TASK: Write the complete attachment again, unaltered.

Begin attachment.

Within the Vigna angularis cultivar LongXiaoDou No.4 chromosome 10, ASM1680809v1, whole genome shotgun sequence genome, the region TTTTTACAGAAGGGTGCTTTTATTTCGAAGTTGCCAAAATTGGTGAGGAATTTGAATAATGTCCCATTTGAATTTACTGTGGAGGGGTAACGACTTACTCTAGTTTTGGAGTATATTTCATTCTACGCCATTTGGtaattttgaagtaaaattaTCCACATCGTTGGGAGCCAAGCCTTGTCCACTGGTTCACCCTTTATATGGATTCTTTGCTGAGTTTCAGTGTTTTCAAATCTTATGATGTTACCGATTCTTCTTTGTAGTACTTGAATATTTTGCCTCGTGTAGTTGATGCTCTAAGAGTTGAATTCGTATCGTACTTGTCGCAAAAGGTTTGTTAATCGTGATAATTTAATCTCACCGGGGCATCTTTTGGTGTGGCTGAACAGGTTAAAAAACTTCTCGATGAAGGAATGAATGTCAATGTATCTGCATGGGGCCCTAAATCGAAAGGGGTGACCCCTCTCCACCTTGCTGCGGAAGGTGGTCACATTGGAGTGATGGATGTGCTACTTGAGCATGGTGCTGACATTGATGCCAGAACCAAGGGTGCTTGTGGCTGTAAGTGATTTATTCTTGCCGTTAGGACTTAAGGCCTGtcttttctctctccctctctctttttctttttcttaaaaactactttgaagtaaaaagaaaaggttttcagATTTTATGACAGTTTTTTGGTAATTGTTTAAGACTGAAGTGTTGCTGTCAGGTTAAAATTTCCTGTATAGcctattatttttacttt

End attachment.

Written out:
Within the Vigna angularis cultivar LongXiaoDou No.4 chromosome 10, ASM1680809v1, whole genome shotgun sequence genome, the region TTTTTACAGAAGGGTGCTTTTATTTCGAAGTTGCCAAAATTGGTGAGGAATTTGAATAATGTCCCATTTGAATTTACTGTGGAGGGGTAACGACTTACTCTAGTTTTGGAGTATATTTCATTCTACGCCATTTGGtaattttgaagtaaaattaTCCACATCGTTGGGAGCCAAGCCTTGTCCACTGGTTCACCCTTTATATGGATTCTTTGCTGAGTTTCAGTGTTTTCAAATCTTATGATGTTACCGATTCTTCTTTGTAGTACTTGAATATTTTGCCTCGTGTAGTTGATGCTCTAAGAGTTGAATTCGTATCGTACTTGTCGCAAAAGGTTTGTTAATCGTGATAATTTAATCTCACCGGGGCATCTTTTGGTGTGGCTGAACAGGTTAAAAAACTTCTCGATGAAGGAATGAATGTCAATGTATCTGCATGGGGCCCTAAATCGAAAGGGGTGACCCCTCTCCACCTTGCTGCGGAAGGTGGTCACATTGGAGTGATGGATGTGCTACTTGAGCATGGTGCTGACATTGATGCCAGAACCAAGGGTGCTTGTGGCTGTAAGTGATTTATTCTTGCCGTTAGGACTTAAGGCCTGtcttttctctctccctctctctttttctttttcttaaaaactactttgaagtaaaaagaaaaggttttcagATTTTATGACAGTTTTTTGGTAATTGTTTAAGACTGAAGTGTTGCTGTCAGGTTAAAATTTCCTGTATAGcctattatttttacttt